ABLE account final rules provide wide-ranging guidance

By Alistair M. Nevius, J.D.

The IRS issued final regulations on Thursday providing guidance to eligible individuals with a disability who are the owners and designated beneficiaries of ABLE accounts on a wide variety of issues involving the requirements for Sec. 529A ABLE accounts (T.D. 9923). ABLE (achieving a better life experience) accounts are tax-favored savings accounts set up under state ABLE programs to which eligible individuals can make contributions to meet qualified disability expenses.

The final regulations provide guidance on the requirements a program established and maintained by a state (or agency or instrumentality of a state) must satisfy to be considered a qualified ABLE program under Sec. 529A. They also provide guidance on the recordkeeping and reporting requirements of a qualified ABLE program.

They also address the requirements for:

  • Establishing an ABLE account;
  • Qualifying as an eligible individual and thus as a qualified designated beneficiary of an ABLE account; and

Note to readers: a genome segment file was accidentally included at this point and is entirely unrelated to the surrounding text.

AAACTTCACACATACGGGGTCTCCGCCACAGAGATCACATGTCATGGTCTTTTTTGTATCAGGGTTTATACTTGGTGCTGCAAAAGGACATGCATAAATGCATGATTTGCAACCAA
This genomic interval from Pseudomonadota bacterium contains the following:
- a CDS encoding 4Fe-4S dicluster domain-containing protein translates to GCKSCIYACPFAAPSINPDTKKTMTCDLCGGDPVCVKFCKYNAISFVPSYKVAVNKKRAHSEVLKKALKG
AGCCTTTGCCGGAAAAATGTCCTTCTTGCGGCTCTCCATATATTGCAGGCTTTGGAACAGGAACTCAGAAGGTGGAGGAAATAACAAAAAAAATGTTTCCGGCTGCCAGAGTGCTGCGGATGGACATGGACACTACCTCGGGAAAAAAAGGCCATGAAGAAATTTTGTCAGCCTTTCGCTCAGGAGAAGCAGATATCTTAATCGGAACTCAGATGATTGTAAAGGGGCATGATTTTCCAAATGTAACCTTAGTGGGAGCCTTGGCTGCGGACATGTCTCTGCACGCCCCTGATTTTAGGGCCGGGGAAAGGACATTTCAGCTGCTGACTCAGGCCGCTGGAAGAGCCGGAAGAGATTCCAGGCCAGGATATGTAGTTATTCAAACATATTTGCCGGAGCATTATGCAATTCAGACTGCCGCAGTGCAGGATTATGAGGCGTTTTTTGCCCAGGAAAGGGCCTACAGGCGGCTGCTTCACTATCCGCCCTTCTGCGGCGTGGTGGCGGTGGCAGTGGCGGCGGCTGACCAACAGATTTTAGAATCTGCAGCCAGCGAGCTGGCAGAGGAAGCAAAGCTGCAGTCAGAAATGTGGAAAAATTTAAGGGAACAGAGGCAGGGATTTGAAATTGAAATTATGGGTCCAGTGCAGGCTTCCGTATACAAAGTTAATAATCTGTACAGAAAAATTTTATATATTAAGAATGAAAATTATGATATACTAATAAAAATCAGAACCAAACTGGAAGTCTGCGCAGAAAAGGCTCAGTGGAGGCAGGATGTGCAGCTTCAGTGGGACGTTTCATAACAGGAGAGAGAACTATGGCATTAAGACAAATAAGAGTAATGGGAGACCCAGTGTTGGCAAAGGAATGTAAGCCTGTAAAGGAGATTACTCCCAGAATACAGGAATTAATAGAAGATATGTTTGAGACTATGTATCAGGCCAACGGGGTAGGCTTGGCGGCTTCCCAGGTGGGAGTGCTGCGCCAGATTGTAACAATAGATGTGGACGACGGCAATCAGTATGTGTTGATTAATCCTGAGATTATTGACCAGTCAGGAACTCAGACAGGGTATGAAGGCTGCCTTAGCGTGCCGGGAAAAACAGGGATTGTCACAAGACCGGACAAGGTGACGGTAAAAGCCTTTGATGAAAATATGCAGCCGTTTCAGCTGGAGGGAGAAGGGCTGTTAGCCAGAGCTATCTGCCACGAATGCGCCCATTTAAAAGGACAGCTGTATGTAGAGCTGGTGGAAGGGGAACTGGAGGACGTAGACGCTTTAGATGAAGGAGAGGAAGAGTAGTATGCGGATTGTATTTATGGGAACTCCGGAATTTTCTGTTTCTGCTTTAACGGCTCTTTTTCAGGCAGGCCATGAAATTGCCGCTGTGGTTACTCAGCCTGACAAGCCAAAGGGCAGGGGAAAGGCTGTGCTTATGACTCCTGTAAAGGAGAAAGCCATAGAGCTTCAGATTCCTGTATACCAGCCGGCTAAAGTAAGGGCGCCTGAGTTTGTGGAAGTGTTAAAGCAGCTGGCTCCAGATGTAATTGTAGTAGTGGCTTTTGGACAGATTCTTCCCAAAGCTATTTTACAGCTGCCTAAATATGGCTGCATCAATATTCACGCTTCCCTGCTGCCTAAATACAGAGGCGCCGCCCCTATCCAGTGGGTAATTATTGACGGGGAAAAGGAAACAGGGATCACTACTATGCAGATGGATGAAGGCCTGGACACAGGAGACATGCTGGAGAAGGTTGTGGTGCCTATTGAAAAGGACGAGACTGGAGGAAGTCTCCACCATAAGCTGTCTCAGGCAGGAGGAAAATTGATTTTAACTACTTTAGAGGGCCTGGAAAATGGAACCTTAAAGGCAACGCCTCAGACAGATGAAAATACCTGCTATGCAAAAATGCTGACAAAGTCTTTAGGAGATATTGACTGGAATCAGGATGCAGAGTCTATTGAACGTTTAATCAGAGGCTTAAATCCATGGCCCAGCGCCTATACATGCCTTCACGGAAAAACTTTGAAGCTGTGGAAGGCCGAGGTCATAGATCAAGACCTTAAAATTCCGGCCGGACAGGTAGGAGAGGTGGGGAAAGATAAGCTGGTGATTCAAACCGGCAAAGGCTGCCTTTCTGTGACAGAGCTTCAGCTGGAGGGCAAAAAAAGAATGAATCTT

• Contributions to an ABLE account, including the limitations on the amount and investment of those contributions.

The final regulations provide rules regarding changes in an ABLE account’s designated beneficiary and rules on rollovers and program-to-program transfers from one ABLE account to another. The final regulations also provide guidance on the gift and generation-skipping transfer tax consequences of contributions to an ABLE account, and on the federal income, gift, and estate tax consequences of distributions from, and changes in the designated beneficiary of, an ABLE account.

Sec. 529A was enacted in 2014 as part of the Tax Increase Prevention Act of 2014, P.L. 113-295, to help families with the financial burdens of raising children with disabilities and to recognize that individuals with disabilities generally have increased financial needs throughout their lives. Contributions to an ABLE account are subject to both an annual limit and a cumulative limit and, when made by a person other than the designated beneficiary, are treated as gifts to the designated beneficiary. Distributions from an ABLE account for the qualified disability expenses of the designated beneficiary are not included in the designated beneficiary’s gross income; however, the earnings portion of distributions from an ABLE account in excess of the qualified disability expenses generally is includible in the gross income of the designated beneficiary.

The final regulations will be effective on the date they are published in the Federal Register.

Alistair M. Nevius, J.D., ( is The Tax Adviser’s editor in chief.

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